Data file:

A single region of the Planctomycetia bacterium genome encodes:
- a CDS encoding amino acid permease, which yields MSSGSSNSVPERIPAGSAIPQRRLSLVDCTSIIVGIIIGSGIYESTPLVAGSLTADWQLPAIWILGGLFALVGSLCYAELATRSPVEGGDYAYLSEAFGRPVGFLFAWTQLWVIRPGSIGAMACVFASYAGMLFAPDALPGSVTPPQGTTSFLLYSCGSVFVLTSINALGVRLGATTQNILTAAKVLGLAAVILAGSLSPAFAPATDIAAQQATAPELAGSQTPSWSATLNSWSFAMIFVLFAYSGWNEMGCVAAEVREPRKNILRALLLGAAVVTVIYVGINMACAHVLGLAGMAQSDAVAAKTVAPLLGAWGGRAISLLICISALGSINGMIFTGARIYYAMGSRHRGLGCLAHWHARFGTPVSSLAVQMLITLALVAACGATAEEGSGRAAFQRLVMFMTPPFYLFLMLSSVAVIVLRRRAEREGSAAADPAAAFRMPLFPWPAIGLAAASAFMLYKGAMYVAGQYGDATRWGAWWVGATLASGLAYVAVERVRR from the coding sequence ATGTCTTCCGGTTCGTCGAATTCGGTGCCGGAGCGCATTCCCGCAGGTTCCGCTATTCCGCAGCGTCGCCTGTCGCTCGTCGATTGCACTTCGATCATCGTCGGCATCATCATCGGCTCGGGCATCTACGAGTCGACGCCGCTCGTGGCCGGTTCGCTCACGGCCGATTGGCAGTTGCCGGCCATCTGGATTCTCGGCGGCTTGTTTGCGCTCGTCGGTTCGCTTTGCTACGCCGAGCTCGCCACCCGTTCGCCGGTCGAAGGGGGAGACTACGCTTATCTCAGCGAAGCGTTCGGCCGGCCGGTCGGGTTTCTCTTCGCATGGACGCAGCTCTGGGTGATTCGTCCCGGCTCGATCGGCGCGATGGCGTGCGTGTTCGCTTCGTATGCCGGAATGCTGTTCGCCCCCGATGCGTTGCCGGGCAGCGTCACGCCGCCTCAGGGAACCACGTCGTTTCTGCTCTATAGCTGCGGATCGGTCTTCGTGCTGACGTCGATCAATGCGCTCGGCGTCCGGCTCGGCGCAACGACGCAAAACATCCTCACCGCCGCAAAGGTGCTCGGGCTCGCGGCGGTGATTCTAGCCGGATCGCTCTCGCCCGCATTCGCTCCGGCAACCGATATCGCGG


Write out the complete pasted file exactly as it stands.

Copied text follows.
A single region of the Planctomycetia bacterium genome encodes:
- a CDS encoding amino acid permease, which yields MSSGSSNSVPERIPAGSAIPQRRLSLVDCTSIIVGIIIGSGIYESTPLVAGSLTADWQLPAIWILGGLFALVGSLCYAELATRSPVEGGDYAYLSEAFGRPVGFLFAWTQLWVIRPGSIGAMACVFASYAGMLFAPDALPGSVTPPQGTTSFLLYSCGSVFVLTSINALGVRLGATTQNILTAAKVLGLAAVILAGSLSPAFAPATDIAAQQATAPELAGSQTPSWSATLNSWSFAMIFVLFAYSGWNEMGCVAAEVREPRKNILRALLLGAAVVTVIYVGINMACAHVLGLAGMAQSDAVAAKTVAPLLGAWGGRAISLLICISALGSINGMIFTGARIYYAMGSRHRGLGCLAHWHARFGTPVSSLAVQMLITLALVAACGATAEEGSGRAAFQRLVMFMTPPFYLFLMLSSVAVIVLRRRAEREGSAAADPAAAFRMPLFPWPAIGLAAASAFMLYKGAMYVAGQYGDATRWGAWWVGATLASGLAYVAVERVRR from the coding sequence ATGTCTTCCGGTTCGTCGAATTCGGTGCCGGAGCGCATTCCCGCAGGTTCCGCTATTCCGCAGCGTCGCCTGTCGCTCGTCGATTGCACTTCGATCATCGTCGGCATCATCATCGGCTCGGGCATCTACGAGTCGACGCCGCTCGTGGCCGGTTCGCTCACGGCCGATTGGCAGTTGCCGGCCATCTGGATTCTCGGCGGCTTGTTTGCGCTCGTCGGTTCGCTTTGCTACGCCGAGCTCGCCACCCGTTCGCCGGTCGAAGGGGGAGACTACGCTTATCTCAGCGAAGCGTTCGGCCGGCCGGTCGGGTTTCTCTTCGCATGGACGCAGCTCTGGGTGATTCGTCCCGGCTCGATCGGCGCGATGGCGTGCGTGTTCGCTTCGTATGCCGGAATGCTGTTCGCCCCCGATGCGTTGCCGGGCAGCGTCACGCCGCCTCAGGGAACCACGTCGTTTCTGCTCTATAGCTGCGGATCGGTCTTCGTGCTGACGTCGATCAATGCGCTCGGCGTCCGGCTCGGCGCAACGACGCAAAACATCCTCACCGCCGCAAAGGTGCTCGGGCTCGCGGCGGTGATTCTAGCCGGATCGCTCTCGCCCGCATTCGCTCCGGCAACCGATATCGCGG